Indonesia is of the view that the issues in the Final Substantive Report and those not included would be best addressed in the next OEWG.
In its statement, Mexico has noted that there were issues that should have been addressed with greater value and emphasis, such as new commitments towards free, safe, accessible, and stable cyberspace that promotes sustainable development, the importance of closing the digital divide, and the exercise and protection of human rights. Mexico has conveyed its commitment to the future work on the outcomes of this OEWG in global and regional settings.
Switzerland stated it was pleased with reaffirmation of the acquis, with the clarification of the relationship between international law and norms, and welcomed the recommendation to further elaborate the PoA. It would have wanted to see international humanitarian law included in the report. Switzerland pointed out that it does not agree with the mention of the possibility of additional legally binding obligations in paragraph 80 but was ready to accept that language in the spirit of consensus. Switzerland was clear about the importance of a multistakeholder approach, as well as the rule of law in cyberspace. Switzerland has stated it will continue to participate constructively in ongoing and future discussions.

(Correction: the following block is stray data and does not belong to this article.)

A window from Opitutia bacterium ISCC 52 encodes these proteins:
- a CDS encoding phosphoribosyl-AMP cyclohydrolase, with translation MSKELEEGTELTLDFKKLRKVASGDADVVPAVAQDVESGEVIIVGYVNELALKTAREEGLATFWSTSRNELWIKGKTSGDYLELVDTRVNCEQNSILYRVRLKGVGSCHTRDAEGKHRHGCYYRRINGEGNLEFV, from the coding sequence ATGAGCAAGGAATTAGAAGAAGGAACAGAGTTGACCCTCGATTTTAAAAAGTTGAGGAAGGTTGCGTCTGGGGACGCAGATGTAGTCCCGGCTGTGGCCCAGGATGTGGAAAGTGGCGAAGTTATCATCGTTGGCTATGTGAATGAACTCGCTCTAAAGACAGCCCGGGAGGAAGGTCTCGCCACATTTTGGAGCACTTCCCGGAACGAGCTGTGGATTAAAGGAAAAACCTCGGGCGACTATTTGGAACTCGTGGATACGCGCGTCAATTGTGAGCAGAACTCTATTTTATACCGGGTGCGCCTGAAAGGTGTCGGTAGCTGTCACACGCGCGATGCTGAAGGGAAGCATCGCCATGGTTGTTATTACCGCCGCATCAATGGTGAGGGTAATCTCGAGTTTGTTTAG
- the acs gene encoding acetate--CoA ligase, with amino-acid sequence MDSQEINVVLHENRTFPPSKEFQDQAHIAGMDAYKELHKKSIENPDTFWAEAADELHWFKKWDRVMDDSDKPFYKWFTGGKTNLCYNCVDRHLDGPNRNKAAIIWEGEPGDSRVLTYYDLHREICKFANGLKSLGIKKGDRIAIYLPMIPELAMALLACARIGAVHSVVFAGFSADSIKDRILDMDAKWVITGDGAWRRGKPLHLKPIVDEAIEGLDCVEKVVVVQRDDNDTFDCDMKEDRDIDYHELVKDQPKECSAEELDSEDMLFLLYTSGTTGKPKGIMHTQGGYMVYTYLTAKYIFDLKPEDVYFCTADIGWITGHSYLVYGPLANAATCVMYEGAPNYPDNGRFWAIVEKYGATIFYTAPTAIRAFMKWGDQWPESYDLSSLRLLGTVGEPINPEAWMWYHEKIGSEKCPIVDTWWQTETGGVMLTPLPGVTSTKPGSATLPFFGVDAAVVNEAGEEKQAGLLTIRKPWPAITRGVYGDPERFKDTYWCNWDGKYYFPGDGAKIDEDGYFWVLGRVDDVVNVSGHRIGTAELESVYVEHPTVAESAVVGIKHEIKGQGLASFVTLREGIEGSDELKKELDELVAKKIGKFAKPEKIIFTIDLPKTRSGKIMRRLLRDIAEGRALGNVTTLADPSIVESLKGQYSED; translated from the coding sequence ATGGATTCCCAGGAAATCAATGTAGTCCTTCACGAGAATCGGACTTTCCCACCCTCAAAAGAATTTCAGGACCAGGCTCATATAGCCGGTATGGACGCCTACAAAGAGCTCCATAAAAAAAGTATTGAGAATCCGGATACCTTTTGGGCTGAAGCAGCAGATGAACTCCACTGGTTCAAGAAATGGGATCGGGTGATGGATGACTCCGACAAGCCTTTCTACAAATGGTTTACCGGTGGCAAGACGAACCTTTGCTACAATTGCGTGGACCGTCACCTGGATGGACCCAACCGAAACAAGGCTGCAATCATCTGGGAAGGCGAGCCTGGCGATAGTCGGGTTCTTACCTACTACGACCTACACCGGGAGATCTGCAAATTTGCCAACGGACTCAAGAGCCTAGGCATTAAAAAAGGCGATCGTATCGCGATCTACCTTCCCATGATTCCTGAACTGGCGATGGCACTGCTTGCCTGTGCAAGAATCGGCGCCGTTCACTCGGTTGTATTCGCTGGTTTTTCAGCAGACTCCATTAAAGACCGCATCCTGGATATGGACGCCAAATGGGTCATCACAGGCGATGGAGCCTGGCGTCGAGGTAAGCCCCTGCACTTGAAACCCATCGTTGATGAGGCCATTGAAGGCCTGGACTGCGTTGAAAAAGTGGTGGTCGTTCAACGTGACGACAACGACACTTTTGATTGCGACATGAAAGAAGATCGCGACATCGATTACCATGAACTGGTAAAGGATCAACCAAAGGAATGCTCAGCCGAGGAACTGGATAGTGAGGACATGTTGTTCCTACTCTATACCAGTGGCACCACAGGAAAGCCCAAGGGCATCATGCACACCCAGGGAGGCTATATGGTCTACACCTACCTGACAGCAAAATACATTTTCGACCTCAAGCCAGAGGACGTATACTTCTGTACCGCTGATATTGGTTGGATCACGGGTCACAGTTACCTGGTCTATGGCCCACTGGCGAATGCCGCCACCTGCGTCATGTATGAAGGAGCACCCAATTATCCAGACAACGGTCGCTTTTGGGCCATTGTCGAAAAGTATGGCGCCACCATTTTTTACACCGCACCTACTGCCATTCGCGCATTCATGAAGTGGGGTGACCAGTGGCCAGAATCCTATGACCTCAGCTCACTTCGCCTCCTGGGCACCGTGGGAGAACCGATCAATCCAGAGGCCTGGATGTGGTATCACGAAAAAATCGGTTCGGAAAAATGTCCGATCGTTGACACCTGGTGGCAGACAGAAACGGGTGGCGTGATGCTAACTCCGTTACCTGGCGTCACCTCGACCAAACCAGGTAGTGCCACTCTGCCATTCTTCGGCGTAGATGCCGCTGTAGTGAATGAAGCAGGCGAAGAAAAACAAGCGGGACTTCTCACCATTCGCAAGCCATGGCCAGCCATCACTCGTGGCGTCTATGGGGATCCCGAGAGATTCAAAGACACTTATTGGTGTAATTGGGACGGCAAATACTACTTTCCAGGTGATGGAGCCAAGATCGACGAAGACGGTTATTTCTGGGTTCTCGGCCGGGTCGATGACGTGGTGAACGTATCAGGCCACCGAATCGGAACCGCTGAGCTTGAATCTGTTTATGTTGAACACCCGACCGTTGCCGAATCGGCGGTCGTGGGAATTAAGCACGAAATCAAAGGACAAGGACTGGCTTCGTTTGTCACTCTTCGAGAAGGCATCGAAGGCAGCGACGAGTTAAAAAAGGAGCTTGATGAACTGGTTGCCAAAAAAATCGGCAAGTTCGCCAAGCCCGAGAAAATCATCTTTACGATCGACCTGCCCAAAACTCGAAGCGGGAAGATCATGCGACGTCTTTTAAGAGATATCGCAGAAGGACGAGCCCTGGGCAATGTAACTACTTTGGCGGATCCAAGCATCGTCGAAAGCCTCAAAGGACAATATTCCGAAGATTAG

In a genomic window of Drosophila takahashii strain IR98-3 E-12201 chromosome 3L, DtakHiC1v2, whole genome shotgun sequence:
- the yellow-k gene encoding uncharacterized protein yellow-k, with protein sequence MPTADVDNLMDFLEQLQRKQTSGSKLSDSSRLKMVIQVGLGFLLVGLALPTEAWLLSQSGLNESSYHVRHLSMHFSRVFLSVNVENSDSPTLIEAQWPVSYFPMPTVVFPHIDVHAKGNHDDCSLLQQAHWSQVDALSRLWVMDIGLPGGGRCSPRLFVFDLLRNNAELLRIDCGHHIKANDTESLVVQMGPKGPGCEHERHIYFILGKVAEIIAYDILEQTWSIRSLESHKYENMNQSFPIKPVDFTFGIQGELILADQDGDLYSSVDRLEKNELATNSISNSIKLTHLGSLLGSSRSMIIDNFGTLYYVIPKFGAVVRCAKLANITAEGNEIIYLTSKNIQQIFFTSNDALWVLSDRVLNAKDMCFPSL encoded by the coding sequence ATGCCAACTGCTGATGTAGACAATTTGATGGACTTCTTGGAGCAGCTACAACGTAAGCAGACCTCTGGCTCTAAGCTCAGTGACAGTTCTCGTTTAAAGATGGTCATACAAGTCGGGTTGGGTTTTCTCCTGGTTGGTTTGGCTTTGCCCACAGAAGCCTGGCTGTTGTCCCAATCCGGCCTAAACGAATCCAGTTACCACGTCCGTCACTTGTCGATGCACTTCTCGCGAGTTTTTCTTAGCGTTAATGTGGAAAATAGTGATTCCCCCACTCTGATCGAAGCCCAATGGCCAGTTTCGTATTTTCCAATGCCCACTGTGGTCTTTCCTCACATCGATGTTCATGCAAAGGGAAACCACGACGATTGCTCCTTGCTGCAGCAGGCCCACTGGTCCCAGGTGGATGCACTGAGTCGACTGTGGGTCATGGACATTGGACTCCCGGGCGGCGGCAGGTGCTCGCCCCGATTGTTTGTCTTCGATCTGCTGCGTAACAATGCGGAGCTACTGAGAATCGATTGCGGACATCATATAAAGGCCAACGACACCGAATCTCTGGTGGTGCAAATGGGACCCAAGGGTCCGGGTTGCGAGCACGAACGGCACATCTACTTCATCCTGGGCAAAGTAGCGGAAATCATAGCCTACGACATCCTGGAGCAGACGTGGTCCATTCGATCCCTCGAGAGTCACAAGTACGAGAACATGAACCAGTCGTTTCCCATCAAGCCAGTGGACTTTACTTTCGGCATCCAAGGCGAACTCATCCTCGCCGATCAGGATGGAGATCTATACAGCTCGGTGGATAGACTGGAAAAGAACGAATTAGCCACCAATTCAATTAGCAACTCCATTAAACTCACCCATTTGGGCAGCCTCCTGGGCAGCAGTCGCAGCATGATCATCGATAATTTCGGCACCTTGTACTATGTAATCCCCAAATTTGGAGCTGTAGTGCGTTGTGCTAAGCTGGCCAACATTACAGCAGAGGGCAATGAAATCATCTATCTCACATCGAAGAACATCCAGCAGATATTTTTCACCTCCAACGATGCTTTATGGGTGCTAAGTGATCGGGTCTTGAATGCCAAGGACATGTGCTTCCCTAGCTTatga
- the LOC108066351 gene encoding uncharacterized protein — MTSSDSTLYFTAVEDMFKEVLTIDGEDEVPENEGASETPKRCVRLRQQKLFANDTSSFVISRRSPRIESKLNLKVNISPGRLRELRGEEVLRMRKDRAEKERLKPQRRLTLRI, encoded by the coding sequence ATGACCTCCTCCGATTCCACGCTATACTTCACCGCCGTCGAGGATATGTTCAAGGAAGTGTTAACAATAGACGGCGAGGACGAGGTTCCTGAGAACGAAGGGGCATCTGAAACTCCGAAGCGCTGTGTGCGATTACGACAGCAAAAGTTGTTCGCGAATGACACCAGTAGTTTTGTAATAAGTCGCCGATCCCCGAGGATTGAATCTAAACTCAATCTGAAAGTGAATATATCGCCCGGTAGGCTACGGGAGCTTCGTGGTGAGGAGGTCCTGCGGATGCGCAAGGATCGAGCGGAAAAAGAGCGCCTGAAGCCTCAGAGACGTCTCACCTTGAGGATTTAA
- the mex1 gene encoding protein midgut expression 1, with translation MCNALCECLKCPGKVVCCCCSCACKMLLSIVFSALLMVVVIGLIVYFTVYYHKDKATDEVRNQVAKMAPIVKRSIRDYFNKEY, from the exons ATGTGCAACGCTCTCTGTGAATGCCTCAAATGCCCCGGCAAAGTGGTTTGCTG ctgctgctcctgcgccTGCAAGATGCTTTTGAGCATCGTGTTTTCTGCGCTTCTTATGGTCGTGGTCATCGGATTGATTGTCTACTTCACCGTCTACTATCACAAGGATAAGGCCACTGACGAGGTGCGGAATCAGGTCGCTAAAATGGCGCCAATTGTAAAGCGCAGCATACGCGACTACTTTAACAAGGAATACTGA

In Singapore’s view, the Final Substantive Report reaffirmed the existing acquis laid out in Resolution 70/237, and addressed many of the concerns articulated by member states of the Non-Aligned Movement (NAM). Singapore pointed out the issue of supply chain security and acknowledged that not all elements proposed by member states have been taken in. With regard to binding obligations under international law, Singapore does not consider voluntary norms and confidence-building measures to be legally binding, although it acknowledges the prerogative of states that wish to consider themselves bound to these voluntary instruments.
Egypt pointed to concerns regarding a few notions contained in the report that did not reflect some of the demands and concrete proposals that had been put forward, especially on the weaponisation of ICTs and on the need to consider legally binding obligations.